When John “Jack” Granahan talks about past market bubbles, he begins with the “nifty 50” that saw investors pushing up the value of a tight group of stocks in the early 1970s.
“That's the first market bubble I can remember,” said the co-founder and chairman of Granahan Investment Management, and long-time subadvisor to some of The Vanguard Group Inc. funds.
“It was a difficult period and investors were trying to take solace in a very narrow group of stocks,” he said. “The 50 biggest companies had been anointed as stocks you had to own, and the valuations went to excess levels.”
At 77, Mr. Granahan now counts such market cycles as part of the experience in a career that began in 1962 with an analyst job at Wellington Management Co. He started his own firm, now with $3.5 billion in assets, in 1985.
Mr. Granahan, who will officially retire from portfolio management at the end of the year, said he might complete the circle by doing some company analysis work for some of the “younger and more energetic” portfolio managers.
When he first became a portfolio manager while still at Wellington in the late 1960s, Mr. Granahan was responsible for a few portfolios that evolved into some of the original actively managed Vanguard mutual funds when the company was established in 1975.
“Jack's wisdom, investment acumen, and experience greatly contributed to the success of our shareholders over four decades,” said Vanguard chief executive Bill McNabb. “As one of Vanguard's longest-tenured managers, he leaves behind a great legacy and team, who we are confident will continue to serve our shareholders well.”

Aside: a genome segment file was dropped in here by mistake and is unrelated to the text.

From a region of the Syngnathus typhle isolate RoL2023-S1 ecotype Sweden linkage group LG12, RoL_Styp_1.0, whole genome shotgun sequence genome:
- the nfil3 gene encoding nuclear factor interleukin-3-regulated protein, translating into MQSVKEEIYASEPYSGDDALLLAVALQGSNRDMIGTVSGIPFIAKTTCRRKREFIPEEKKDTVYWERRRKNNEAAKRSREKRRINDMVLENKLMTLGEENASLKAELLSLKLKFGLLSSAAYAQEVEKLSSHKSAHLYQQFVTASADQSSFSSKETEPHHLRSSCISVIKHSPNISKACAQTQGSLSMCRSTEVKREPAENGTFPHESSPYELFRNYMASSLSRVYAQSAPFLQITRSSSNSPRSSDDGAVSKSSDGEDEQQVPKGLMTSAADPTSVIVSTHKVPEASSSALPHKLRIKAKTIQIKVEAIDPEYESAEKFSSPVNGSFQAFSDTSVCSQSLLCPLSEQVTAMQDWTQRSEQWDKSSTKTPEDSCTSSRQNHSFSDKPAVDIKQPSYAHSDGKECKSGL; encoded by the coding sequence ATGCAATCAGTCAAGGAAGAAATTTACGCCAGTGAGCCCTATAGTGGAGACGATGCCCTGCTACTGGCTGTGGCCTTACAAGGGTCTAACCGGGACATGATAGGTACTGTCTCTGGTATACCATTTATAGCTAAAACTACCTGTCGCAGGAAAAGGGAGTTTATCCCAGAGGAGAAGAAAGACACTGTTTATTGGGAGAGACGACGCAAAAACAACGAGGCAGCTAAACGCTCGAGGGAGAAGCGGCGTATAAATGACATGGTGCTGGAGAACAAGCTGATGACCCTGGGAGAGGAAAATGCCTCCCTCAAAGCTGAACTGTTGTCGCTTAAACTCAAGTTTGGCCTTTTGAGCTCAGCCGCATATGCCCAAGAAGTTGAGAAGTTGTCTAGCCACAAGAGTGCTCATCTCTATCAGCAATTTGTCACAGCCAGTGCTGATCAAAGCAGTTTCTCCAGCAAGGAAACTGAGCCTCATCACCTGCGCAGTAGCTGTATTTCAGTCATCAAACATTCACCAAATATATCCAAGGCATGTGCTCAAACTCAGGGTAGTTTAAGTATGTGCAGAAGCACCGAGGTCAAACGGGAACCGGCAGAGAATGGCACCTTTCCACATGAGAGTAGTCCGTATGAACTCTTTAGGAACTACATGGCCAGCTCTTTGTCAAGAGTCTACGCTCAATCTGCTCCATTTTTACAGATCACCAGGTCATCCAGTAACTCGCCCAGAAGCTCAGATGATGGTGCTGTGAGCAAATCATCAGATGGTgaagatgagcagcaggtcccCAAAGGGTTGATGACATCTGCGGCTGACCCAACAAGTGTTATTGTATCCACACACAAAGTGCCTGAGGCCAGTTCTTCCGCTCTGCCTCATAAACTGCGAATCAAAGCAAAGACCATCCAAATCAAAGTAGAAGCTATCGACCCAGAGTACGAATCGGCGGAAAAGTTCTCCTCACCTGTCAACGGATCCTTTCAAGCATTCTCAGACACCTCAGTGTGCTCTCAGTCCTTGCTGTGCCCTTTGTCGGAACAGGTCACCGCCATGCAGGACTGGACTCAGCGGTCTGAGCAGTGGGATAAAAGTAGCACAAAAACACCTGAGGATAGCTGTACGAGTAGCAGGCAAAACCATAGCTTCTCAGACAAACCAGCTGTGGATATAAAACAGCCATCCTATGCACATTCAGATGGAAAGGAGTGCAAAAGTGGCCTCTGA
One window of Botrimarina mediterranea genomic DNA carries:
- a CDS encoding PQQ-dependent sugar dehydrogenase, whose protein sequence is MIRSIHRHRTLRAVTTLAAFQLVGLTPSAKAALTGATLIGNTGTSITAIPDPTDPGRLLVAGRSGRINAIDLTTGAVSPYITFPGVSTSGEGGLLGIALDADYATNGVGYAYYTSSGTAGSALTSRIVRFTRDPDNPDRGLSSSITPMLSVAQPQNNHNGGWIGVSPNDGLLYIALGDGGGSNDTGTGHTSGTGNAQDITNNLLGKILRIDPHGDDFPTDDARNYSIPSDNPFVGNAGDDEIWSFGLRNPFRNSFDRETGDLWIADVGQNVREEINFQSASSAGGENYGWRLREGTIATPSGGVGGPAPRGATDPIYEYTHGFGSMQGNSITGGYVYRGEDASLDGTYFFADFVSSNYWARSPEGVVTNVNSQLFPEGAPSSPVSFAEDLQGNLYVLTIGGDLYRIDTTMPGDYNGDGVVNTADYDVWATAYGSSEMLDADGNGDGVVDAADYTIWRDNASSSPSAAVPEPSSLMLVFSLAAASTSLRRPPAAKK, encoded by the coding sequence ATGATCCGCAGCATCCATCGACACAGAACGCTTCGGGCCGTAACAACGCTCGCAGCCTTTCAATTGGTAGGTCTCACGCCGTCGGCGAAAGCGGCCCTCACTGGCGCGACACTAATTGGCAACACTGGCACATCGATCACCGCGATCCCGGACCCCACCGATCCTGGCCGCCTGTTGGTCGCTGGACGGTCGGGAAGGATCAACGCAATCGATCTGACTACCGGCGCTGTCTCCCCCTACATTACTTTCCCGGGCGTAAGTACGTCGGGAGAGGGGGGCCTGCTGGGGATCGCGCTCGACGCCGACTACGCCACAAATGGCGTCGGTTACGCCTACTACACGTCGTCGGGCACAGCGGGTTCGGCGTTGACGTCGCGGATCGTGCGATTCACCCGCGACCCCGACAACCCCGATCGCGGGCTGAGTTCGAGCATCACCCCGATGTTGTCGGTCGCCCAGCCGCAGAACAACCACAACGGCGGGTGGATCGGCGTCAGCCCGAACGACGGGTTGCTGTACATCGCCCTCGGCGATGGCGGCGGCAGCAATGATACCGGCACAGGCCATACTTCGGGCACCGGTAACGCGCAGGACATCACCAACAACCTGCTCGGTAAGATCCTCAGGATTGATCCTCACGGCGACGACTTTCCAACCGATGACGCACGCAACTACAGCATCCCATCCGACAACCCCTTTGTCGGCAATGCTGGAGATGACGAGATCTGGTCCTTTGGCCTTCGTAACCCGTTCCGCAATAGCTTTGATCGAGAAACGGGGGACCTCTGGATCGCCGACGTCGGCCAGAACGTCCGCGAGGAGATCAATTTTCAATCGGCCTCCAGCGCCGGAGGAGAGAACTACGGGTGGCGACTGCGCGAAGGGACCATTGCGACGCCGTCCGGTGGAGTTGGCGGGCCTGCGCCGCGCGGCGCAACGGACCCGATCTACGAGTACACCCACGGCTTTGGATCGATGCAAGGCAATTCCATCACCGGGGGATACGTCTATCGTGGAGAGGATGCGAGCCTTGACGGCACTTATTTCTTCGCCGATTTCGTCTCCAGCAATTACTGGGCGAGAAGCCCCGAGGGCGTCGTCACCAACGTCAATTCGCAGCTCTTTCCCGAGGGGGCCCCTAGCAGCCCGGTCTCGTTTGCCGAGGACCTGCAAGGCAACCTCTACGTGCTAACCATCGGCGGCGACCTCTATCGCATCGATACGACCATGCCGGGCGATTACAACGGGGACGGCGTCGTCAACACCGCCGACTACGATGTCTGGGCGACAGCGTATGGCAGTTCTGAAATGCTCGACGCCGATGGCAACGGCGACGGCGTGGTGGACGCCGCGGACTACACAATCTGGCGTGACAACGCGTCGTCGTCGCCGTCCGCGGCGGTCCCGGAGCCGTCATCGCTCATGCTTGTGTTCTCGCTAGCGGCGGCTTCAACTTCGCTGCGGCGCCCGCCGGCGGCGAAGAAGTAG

Two of the funds Mr. Granahan originally managed at Wellington prior to Vanguard are the Vanguard Explorer Fund (VEXPX) and the Vanguard Morgan Growth Fund (VMRGX). The funds started as Wellington products but eventually became part of the Vanguard fund lineup.
Mr. Granahan never worked for Vanguard but spent more than four decades managing portfolios for the company on a subadvisory basis, first at Wellington and starting in the mid-1980s with his own firm.
In terms of the evolution of the asset management industry during his tenure, Mr. Granahan said the one thing that hasn't changed is the value and skill required to analyze the data.
“With all the technology, there has been a tremendous evolution when it comes to fact finding, but what hasn't changed is how you use the data,” he said.
While Mr. Granahan insists he is not retiring, he is looking forward to spending more time with his favorite hobby, astronomy.
“I just signed up for an astronomy course, which is something I really like,” he said. “We will go all the way back to the big bang, and that's what I call the biggest of beginnings of emerging growth."